Honda Fit:

Reflections from the Detroit and Chicago Auto Shows


Has the 2014 Auto Show Season been a bust so far? Well, with the exception of the all new Ford F-150, there has not been much to justify all the fabricated hoopla at either the North American International Auto Show in Detroit or the Chicago Auto Show. You can almost count the significant new news on one hand. In order of importance to the United States market and their manufacturers here are the most significant: Ford F-150, Chrysler 200, Honda Fit, Hyundai Genesis, Mercedes C-Class in Detroit and the Subaru Legacy in Chicago. OK, that is six significant entries. Others that might have made the list are the GMC Canyon mid-size pickup and the Lexus RC-F coupe. The Detroit Show ended up focusing on performance models or concepts like the production-ready Subaru WRX STI, Toyota FT-1 super car, Chevrolet Corvette ZO6 variant, BMW M3 sedan and M4 coupe, Cadillac ATS coupe. The only other vehicles of note at the Chicago Show were the 2015 Lincoln Navigator with new front and rear styling and the Mercedes GLA compact crossover SUV.

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Honda Fit – Most Ideal Economy Car in AutoPacific Research


AutoPacific’s Ideal Vehicle Award (IVA) recognizes the vehicle that best hits the target its buyers demand.  Winning an IVA shows the product planners, engineers and designers of the manufacturer understand what their target customers want and have created the vehicle to best meet their demands.

Fit Edges Scion xD for IVA Win: The 2012 Honda Fit comes closest to the ideal of any Economy Car.  The Fit edges out the second place Scion xD by 32 rating points to win in this class that is getting more and more competitive.   Having eighty-percent or more of owners rating a characteristic ideal is outstanding.  Achieving a score of ninety-percent is even more impressive.  Ninety-percent or more of Fit owners rate its exterior size ideal.  Eighty-percent or more of Fit owners find these additional characteristics ideal:  driver’s seat visibility, passenger roominess, cargo space, exterior styling, tires and wheels, driver’s seat comfort, ride and handling and ease of getting in and out.

A Few Shortfalls – But None Critical. Being an Economy Car, Fit is not expected to be as fully-featured as cars in higher, more expensive classes.  About 33% of Fit owners want better interior lighting than they have now.  About 22% want better interior storage than now.  About 18% want better infotainment technology.

You can find an Autobytel review of this IVA award winner at

For a complete summary of all AutoPacific 2012 Ideal Vehicle Award results contact and title your email “IVA Results”.  A copy of the results will be emailed to you within 48-hours.

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2009 Honda Fit: Motorist Choice Award Winner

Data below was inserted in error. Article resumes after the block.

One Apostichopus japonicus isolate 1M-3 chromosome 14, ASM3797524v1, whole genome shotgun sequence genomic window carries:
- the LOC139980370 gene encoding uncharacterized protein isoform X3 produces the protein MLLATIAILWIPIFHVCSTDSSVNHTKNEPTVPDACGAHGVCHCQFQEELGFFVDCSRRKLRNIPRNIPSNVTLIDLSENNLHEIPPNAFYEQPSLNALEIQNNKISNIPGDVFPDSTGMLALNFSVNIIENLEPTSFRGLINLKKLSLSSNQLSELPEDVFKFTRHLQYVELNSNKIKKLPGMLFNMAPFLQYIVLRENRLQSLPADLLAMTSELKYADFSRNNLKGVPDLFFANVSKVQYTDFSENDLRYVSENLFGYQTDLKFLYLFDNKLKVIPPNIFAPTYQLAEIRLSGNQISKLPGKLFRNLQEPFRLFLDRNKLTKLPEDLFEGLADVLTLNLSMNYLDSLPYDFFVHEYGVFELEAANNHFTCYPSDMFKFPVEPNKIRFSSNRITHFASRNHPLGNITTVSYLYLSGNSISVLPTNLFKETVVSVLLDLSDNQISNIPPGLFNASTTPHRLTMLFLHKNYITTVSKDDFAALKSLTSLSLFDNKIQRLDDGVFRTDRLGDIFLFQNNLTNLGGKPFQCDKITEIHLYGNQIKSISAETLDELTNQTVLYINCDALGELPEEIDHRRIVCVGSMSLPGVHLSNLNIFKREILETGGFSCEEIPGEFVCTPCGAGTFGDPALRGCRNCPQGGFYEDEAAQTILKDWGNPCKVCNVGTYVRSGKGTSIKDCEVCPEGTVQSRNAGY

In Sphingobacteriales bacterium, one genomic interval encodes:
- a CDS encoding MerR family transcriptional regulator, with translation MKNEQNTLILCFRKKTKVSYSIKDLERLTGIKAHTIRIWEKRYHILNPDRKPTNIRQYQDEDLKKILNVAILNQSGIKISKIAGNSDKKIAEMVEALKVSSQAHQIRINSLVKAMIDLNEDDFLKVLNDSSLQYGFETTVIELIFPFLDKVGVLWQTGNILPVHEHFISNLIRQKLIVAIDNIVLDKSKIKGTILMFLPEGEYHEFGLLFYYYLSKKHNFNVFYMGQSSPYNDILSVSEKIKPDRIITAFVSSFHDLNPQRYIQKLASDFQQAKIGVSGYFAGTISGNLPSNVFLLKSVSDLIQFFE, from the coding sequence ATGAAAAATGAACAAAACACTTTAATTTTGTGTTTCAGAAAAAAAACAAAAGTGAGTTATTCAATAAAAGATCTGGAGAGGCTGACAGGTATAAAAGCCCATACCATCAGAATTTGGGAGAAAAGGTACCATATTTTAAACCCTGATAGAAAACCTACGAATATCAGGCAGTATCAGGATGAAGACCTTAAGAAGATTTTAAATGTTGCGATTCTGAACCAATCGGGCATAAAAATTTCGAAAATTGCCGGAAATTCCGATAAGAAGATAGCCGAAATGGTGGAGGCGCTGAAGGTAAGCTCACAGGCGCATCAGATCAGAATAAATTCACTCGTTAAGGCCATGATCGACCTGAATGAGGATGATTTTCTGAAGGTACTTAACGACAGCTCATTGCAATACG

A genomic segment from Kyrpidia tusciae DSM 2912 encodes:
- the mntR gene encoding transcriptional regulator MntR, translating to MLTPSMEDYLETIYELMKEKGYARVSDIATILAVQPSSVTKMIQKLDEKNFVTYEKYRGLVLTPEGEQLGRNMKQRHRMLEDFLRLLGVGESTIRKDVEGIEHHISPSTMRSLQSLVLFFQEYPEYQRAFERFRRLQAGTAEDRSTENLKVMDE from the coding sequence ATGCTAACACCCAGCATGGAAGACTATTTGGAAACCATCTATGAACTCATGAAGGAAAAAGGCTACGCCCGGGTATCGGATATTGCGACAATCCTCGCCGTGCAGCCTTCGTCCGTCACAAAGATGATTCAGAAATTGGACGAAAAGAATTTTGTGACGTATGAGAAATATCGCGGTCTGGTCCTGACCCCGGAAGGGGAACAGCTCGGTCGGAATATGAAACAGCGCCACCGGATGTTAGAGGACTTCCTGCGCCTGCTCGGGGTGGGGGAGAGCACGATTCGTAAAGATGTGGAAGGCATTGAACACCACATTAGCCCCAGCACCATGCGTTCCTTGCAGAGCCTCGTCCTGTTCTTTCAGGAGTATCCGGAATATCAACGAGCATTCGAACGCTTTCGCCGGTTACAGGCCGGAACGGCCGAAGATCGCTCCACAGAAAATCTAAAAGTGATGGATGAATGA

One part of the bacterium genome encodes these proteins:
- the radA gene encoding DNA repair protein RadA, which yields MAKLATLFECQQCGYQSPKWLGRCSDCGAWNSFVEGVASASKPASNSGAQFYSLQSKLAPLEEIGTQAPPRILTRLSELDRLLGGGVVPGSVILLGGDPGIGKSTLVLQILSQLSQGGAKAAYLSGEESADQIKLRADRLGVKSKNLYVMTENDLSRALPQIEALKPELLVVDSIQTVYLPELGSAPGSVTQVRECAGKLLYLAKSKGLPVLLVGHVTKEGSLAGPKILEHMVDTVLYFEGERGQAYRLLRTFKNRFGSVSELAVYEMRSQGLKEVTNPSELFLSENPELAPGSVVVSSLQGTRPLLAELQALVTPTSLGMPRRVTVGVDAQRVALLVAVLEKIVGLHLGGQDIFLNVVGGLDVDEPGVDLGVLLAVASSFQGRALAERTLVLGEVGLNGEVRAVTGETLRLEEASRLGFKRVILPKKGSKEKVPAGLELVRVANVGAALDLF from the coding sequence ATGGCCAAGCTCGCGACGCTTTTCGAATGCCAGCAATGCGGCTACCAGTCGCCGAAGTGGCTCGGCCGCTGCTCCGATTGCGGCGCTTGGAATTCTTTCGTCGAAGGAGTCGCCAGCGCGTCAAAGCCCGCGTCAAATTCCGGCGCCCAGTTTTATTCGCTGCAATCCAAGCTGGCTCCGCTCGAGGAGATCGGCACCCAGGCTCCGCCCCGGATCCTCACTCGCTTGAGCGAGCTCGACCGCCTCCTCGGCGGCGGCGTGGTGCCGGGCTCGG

Hon_09_Fit_Sport_6 copy.jpg“The Honda Fit’s image and reputation helped it earn a 2009 Motorist Choice Award, as well as AutoPacific’s Ideal Vehicle Award. This Economy Car’s owners applaud the Fit’s versatility, as it is easy to live with. The Fit also benefits from its Honda badge, as owners cite Brand Reputation as a contributing factor.” — AutoPacific
“The Fit was a 2009 BOVY winner and has above average retained value and fuel costs. In addition, the Fit has the lowest maintenance costs within the segment.” — IntelliChoice
Owner Satisfaction Highlights
* Image
* Vehicle Reputation
* Brand Reputation
* Reliability / Dependability
* Overall Quality
* Durability / Long Lasting
Cost-of-Ownership Strengths
* 2009 BOVY Winner
* Strong Retained Value
* Low Fuel Costs
* Lowest Maintenance Costs

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2009 Honda Fit Wins AutoPacific 2009 Ideal Vehicle Award


2009_HondaFitSportIVA.jpg“Honda Fit wins AutoPacific’s 2009 Ideal Vehicle Award for Economy Cars with an extraordinary eight category-leading ratings by their owners. Adding the IVA to its win of AutoPacific’s Vehicle Satisfaction Award and being the top car in owner recommendations in its class is an impressive achievement – an absolute homerun,” said George Peterson, president of AutoPacific, Inc. Some of the class-leading attributes that make the Fit ideal include:
* Exterior size
* Cargo space
* Interior storage
* Visibility
* Level of fechnology
* Handling
* Safety features
* Ingress/egress

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2009 Honda Fit Wins AutoPacific's Vehicle Satisfaction Award for Economy Car


2009_HondaFitSport2.jpgWithin the Economy Car segment, the Honda Fit blew the competition into the weeds. There is simply not much owners don’t like about the Fit. From overall satisfaction to anticipated resale value, the Fit dominated the Economy Car segment, scoring highest in no fewer than 34 of 48 attributes. A few of those class-leading attributes include:
• Overall quality with top scores for reliability, dependability, durability and longevity
• Ease of getting in and out with flexible changeable seating – a clever interior with interior storage/ compartments
• Ease of loading/unloading cargo
• Brand and vehicle reputation along with image